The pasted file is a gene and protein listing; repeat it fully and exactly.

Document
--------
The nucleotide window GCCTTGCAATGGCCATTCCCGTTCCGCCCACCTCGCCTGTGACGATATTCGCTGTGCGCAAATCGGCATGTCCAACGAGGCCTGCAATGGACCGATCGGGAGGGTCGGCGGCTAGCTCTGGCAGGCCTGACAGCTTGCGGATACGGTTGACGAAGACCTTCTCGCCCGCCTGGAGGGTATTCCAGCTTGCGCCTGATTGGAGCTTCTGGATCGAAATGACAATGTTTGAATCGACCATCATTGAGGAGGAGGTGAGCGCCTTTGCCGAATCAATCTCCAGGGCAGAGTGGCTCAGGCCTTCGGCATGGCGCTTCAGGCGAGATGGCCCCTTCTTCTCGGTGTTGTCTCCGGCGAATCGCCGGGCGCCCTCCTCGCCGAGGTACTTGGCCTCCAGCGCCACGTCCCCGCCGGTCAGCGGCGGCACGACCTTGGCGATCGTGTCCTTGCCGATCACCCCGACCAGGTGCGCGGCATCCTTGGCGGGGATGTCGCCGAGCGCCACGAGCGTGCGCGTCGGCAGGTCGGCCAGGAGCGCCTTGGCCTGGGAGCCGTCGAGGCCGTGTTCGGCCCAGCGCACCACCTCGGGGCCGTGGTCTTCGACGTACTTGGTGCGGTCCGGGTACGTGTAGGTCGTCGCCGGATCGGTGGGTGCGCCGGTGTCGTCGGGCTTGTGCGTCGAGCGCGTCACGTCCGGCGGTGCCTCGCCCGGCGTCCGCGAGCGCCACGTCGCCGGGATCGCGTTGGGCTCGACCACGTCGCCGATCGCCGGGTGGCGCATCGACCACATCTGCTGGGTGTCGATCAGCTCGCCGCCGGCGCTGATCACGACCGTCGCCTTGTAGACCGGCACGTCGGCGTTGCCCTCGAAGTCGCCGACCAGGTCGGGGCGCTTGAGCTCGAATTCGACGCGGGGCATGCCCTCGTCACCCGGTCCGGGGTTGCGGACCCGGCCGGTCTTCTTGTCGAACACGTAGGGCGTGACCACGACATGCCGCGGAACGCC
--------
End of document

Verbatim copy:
The nucleotide window GCCTTGCAATGGCCATTCCCGTTCCGCCCACCTCGCCTGTGACGATATTCGCTGTGCGCAAATCGGCATGTCCAACGAGGCCTGCAATGGACCGATCGGGAGGGTCGGCGGCTAGCTCTGGCAGGCCTGACAGCTTGCGGATACGGTTGACGAAGACCTTCTCGCCCGCCTGGAGGGTATTCCAGCTTGCGCCTGATTGGAGCTTCTGGATCGAAATGACAATGTTTGAATCGACCATCATTGAGGAGGAGGTGAGCGCCTTTGCCGAATCAATCTCCAGGGCAGAGTGGCTCAGGCCTTCGGCATGGCGCTTCAGGCGAGATGGCCCCTTCTTCTCGGTGTTGTCTCCGGCGAATCGCCGGGCGCCCTCCTCGCCGAGGTACTTGGCCTCCAGCGCCACGTCCCCGCCGGTCAGCGGCGGCACGACCTTGGCGATCGTGTCCTTGCCGATCACCCCGACCAGGTGCGCGGCATCCTTGGCGGGGATGTCGCCGAGCGCCACGAGCGTGCGCGTCGGCAGGTCGGCCAGGAGCGCCTTGGCCTGGGAGCCGTCGAGGCCGTGTTCGGCCCAGCGCACCACCTCGGGGCCGTGGTCTTCGACGTACTTGGTGCGGTCCGGGTACGTGTAGGTCGTCGCCGGATCGGTGGGTGCGCCGGTGTCGTCGGGCTTGTGCGTCGAGCGCGTCACGTCCGGCGGTGCCTCGCCCGGCGTCCGCGAGCGCCACGTCGCCGGGATCGCGTTGGGCTCGACCACGTCGCCGATCGCCGGGTGGCGCATCGACCACATCTGCTGGGTGTCGATCAGCTCGCCGCCGGCGCTGATCACGACCGTCGCCTTGTAGACCGGCACGTCGGCGTTGCCCTCGAAGTCGCCGACCAGGTCGGGGCGCTTGAGCTCGAATTCGACGCGGGGCATGCCCTCGTCACCCGGTCCGGGGTTGCGGACCCGGCCGGTCTTCTTGTCGAACACGTAGGGCGTGACCACGACATGCCGCGGAACGCC